The GM can deliver the result exactly as written or expand on it to give you a gory, super-dramatic description. Either way, you have enough information and flavor to visualize your character’s plight in that moment in vivid detail.
So…what do these critical strikes mean to your Virgil Earp character in the context of the game?
Stuns are probably familiar territory if you’ve done tabletop RPG before; you can take basic defensive action, but can’t fight back while stun is in effect. -1T in the FAR System is a significant hindrance that will reduce your effectiveness at everything until the wound is treated. You can fight through it, but you don’t want to take another one if you can help it. Once your wound penalties hit -5T, you’re reduced to crawling around pathetically or writhing in pain.
At a cumulative -3T, poor Virgil is really hurting. And he’s going to get progressively weaker from bleeding; level 3 blood loss means that he takes a -1T shock penalty every three rounds (a combat round is 3 seconds), so he doesn’t have much time before he sinks to the ground, unable to escape or defend himself. This is no time to stand in the street and try to shoot back.
So Virgil did what a sensible FAR Western player would do if he wanted his character to survive: he staggered into the nearest building, where he could take cover and get medical help.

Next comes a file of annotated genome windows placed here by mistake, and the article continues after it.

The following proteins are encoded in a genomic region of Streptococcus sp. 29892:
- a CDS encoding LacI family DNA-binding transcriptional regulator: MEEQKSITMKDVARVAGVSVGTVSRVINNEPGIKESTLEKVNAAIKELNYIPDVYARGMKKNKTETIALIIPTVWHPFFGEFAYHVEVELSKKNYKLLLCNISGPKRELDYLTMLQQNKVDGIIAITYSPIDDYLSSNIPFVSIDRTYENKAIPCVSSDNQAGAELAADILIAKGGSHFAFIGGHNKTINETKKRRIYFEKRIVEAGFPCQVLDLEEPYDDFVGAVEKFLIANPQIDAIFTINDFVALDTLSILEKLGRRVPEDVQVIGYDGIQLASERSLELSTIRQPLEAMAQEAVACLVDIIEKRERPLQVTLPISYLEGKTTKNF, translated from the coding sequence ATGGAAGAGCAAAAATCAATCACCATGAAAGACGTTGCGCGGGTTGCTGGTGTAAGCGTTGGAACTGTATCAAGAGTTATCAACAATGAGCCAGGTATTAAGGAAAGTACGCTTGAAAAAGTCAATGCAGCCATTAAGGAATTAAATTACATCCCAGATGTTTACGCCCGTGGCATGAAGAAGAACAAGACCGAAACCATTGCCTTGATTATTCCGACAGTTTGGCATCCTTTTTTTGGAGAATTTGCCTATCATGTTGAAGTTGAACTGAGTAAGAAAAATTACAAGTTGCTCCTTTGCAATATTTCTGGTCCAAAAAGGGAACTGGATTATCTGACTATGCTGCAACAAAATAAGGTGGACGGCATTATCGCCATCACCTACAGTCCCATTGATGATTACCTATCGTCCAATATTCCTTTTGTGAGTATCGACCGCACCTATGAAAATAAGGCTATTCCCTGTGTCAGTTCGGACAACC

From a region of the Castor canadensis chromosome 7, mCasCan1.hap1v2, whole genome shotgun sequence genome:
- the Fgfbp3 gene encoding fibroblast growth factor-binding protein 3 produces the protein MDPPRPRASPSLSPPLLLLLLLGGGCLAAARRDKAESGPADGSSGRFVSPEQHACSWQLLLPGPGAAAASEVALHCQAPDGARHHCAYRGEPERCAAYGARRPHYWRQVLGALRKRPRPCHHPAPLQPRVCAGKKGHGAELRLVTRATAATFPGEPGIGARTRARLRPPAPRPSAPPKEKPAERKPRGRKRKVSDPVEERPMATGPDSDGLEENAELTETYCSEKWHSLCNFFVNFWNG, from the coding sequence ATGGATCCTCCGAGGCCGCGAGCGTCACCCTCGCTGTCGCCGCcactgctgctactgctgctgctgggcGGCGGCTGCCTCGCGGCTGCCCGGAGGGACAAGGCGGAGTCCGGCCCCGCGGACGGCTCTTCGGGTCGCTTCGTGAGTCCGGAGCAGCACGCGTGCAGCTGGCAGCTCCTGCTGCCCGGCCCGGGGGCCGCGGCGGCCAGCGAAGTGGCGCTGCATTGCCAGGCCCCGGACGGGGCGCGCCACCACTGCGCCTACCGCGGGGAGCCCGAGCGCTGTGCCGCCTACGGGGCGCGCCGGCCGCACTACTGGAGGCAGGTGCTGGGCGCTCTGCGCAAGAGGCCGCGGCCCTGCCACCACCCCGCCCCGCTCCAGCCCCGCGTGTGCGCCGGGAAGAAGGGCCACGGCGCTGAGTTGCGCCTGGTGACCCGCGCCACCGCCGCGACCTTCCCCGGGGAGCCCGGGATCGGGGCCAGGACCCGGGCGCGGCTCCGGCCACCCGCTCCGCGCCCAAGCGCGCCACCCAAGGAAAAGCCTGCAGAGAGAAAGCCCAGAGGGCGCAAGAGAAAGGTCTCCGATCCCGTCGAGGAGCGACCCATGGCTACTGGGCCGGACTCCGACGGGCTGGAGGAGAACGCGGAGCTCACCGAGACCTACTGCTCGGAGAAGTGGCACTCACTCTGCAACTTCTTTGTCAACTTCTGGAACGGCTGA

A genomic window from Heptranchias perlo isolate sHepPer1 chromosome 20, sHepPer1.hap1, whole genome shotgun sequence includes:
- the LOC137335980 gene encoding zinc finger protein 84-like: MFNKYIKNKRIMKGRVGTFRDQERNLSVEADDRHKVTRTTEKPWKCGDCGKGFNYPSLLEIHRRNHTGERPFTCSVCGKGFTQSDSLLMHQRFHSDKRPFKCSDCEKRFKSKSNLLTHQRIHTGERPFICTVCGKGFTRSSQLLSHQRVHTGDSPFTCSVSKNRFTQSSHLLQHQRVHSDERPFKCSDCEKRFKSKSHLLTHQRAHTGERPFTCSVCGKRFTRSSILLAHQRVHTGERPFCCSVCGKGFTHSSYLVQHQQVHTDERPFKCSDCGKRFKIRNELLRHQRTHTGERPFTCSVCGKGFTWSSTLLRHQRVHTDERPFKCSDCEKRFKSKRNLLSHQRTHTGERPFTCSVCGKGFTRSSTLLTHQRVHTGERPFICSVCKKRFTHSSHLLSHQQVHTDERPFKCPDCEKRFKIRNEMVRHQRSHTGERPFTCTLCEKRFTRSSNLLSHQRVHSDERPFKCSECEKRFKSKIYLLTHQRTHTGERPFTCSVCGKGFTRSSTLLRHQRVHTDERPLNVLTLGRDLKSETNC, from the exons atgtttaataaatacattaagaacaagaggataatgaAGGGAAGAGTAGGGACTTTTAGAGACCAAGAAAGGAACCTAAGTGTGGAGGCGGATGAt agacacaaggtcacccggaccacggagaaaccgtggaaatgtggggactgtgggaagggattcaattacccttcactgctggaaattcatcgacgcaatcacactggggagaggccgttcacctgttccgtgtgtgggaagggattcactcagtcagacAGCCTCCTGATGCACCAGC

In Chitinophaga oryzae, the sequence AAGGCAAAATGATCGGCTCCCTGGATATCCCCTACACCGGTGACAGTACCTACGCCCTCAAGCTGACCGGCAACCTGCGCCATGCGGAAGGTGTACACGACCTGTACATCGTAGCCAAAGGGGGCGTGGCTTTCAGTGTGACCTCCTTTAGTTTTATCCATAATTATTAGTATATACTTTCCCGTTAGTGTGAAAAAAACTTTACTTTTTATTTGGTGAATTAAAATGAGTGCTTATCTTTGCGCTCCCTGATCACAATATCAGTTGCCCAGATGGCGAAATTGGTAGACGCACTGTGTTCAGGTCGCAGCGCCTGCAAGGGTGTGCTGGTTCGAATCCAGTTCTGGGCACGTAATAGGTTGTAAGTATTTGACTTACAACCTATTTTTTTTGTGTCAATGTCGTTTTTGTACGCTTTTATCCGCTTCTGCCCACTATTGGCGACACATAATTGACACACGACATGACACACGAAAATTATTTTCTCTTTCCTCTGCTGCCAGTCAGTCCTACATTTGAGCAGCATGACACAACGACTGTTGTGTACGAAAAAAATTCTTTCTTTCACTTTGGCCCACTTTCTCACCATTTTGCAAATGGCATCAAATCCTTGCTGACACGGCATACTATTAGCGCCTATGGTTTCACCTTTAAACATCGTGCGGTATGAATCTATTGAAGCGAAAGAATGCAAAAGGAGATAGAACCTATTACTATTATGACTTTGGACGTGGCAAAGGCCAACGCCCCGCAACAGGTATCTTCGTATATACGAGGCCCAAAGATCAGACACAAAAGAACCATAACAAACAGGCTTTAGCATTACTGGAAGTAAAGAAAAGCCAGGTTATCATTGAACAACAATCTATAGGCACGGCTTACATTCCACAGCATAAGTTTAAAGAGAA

After combat ends and your unfortunate FAR Western lawman has stumbled into the saloon, critically wounded, you’re dealing not with critical strikes, but with wound trauma.
At that point, the game shifts out of Combat Time and into Tactical Time. Instead of seconds, action is now measured in minutes while friends and bystanders apply first aid as best they can, send for the doctor, and so on. The trauma of the wound itself can now be explored in detail (or resolved quickly with a couple of die rolls, if you’d rather swashbuckle your way through the story; it’s up to you).
For poor old Virgil, post-combat trauma was pretty brutal. For a few days, everyone thought he was going to die. His younger brother Wyatt was appointed temporary marshal in his place. He was incapacitated for months by the abdominal wound, permanently lost the use of his arm, and had to retire from law enforcement.
But because it sucks when you can’t play your character anymore, FAR Western has a Fate Pool mechanic that—if you’ve played your character well—will help you mitigate some of those consequences. You can’t just make wounds magically disappear, but fate will take a hand, and you’ll be able to play through the dramatic consequences and keep your character in the story. Even if you wind up exactly like Virgil, you’ll be rewarded for playing through it with development points that help you reshape your character to fit his new role in the game.
But we’ll talk more about that later.
* 1. The third shot is glossed over in historical accounts—and by the FAR System—because the damage it did wasn’t significant in the outcome of the incident.
2. This game is under development. Wound results and flavor text are subject to change and, we hope, massive improvement.